Sj8 pro max file size

Discussion in 'New SJCAM Product Releases' started by pete, Sep 28, 2018.

  1. pete

    pete New Member

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    Hello,

    recently i bought a sjcam sj8 pro, very happy with the cam.
    i am using an extrme pro 64gb from sandisk.
    Formatted in the laptop as exfat.
    With camera in video mode ,loopmode off,the max. size of the files is 20 minutes recording (2,12gb)
    After the 20 minutes is starts making a new file (for another 20 minutes) As if loop mode is on,but it isn't!!
    I don't think this is correct? Firmware failure?
    Or do i miss something here?
    What i want is one file that is bigger than just 2 GB should be possible i believe. But How?
    Even formatted in Fat32 should give me bigger files (4 GB)

    thanks, Pete
     
  2. Oleg Gorfinkel

    Oleg Gorfinkel New Member

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    I have exactly the same question! This doesn't seem to be an actual file size limitation per se, but rather, SJCAM just limiting the maximum recording time to 20 minutes in the settings. I can't even fathom what their reason could be for doing this (there is certainly no LEGITIMATE reason for denying users the ability to record continuously until the memory card runs out of space). I wonder if we'll ever get an answer...
     
  3. Sulev Svilponis

    Sulev Svilponis Elite

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    AFAIK at least EU demands much higer tax rates (import duty), if camera can record longer than 30 minutes. See https://www.fujirumors.com/yes-eu-i...-h1-limited-30-minutes-will-change-2018-2019/
     
  4. Oleg Gorfinkel

    Oleg Gorfinkel New Member

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    Interesting... thanks for this information. Is there any indication, though, that that is actually SJCAM's thinking behind the 20 min. limit?
    By the way, I've read elsewhere that even though the SJ8's recording time is limited to 20 minutes, it records consecutive segments seamlessly. It that really true? Can it actually go from one file to the next without missing a frame, so if they were all stitched into a single video, it would be smooth and continuous?
     
    Last edited: Feb 24, 2019
  5. nianeko2

    nianeko2 Member

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    I always use "avidemux" to connect files, and there is no gap.
     
  6. Oleg Gorfinkel

    Oleg Gorfinkel New Member

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    Excellent, thanks for the confirmation!
     
  7. nianeko2

    nianeko2 Member

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    If there is no limit setting, file is cut every 4GB and drop out occurs.
     
  8. Oleg Gorfinkel

    Oleg Gorfinkel New Member

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    Even when the card is formatted as ExFAT?
     
  9. nianeko2

    nianeko2 Member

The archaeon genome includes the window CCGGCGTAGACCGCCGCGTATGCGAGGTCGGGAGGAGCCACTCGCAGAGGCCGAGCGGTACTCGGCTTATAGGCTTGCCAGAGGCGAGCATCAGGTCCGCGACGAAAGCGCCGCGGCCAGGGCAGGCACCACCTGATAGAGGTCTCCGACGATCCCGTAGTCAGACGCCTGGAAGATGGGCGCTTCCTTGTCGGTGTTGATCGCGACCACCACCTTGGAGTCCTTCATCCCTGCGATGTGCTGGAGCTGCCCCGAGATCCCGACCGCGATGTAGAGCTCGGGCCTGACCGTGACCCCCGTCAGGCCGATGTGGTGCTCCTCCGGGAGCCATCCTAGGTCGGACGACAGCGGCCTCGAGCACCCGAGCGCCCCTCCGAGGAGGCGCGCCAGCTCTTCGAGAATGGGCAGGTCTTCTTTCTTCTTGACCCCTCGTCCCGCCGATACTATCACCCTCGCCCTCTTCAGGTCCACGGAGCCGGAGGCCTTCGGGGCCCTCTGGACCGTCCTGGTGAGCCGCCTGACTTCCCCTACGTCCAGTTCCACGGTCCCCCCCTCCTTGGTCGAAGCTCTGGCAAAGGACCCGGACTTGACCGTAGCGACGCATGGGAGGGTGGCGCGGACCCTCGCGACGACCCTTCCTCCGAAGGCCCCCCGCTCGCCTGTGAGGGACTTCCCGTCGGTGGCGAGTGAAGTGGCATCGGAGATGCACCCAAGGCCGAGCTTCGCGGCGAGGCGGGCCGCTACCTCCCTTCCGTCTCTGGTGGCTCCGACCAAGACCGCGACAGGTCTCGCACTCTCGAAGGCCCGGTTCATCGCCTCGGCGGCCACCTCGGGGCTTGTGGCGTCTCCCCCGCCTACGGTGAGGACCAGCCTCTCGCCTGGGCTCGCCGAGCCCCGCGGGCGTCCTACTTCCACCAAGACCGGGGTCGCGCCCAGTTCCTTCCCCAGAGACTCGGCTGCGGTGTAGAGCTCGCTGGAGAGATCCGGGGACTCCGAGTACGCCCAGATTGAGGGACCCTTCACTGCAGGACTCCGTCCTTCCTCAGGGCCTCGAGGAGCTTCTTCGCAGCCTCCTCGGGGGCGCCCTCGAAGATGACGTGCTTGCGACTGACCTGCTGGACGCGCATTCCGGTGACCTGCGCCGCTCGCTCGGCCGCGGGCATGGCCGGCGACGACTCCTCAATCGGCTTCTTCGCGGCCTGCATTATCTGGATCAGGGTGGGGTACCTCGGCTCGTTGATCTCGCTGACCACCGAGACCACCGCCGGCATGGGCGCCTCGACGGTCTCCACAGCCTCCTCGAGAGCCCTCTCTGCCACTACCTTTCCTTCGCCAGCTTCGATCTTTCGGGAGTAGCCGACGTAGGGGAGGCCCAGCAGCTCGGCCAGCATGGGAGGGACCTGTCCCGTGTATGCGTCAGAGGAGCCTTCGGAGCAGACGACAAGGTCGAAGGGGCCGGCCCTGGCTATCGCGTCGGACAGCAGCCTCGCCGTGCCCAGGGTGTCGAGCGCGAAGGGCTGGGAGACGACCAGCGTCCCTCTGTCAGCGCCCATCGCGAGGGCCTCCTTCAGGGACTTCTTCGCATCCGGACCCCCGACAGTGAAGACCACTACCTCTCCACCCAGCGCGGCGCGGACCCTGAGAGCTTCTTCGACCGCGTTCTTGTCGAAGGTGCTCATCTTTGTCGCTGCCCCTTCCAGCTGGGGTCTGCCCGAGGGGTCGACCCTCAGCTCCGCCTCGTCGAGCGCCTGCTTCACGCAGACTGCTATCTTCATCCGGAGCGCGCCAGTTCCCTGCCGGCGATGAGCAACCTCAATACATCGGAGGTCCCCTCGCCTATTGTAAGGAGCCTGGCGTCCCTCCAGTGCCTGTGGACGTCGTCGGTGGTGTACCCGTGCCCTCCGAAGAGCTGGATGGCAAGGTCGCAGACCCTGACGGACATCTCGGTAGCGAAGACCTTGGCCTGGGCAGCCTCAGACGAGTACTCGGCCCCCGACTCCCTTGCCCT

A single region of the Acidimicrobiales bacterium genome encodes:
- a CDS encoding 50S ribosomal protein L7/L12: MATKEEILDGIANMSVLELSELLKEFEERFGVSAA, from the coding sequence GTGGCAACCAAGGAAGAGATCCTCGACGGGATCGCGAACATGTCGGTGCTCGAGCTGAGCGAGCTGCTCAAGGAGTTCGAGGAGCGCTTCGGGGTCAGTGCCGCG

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    My old M20 can record without time limit setting, but not yet try.
     
  10. RBEmerson

    RBEmerson Humbled by events

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    IMHO 20 minutes/file is at the edge of practicality when editing the files afterwards, but that's a personal observation.

    If combining files is important, any good editor can produce a seamless file of the 20 min. segments. Rendering a few hours of combined files (to produce one very long file of combine 20 min. segments) into one file is going to take a while, though. The duration depends on the speed of the editor as well as, the overall speed of the PC/Mac.
     
  11. Oleg Gorfinkel

    Oleg Gorfinkel New Member

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    If all you need to do is to combine the files and do some rudimentary cutting and pasting, there is no point using a complicated editor that will re-render the video. For that, there are such wonderful products as Avidemux and Video ReDo, which allow you to move pieces of video around with little or no rendering required. Of course, if you have to do titling, transitions and the like, then yes, you'll have to use the big guns and render in the end.
     
  12. RBEmerson

    RBEmerson Humbled by events

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    Or render to keep the original footage for some reason...
     
  13. Oleg Gorfinkel

    Oleg Gorfinkel New Member

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    Like I said, if all you want to do is to combine and keep your original footage, you absolutely do NOT need to render at all. You can just stick all the segments together in a simple editor that has the ability to cut at I-frames and avoid rendering altogether, thus keeping the original quality, too.
     
  14. RBEmerson

    RBEmerson Humbled by events

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    If editing the original files doesn't matter, there it is. Depending on what it's in the files and why they need to be merged, playing with files and then realizing something's wrong can be an unhappy experience. NTL, your files, your choice.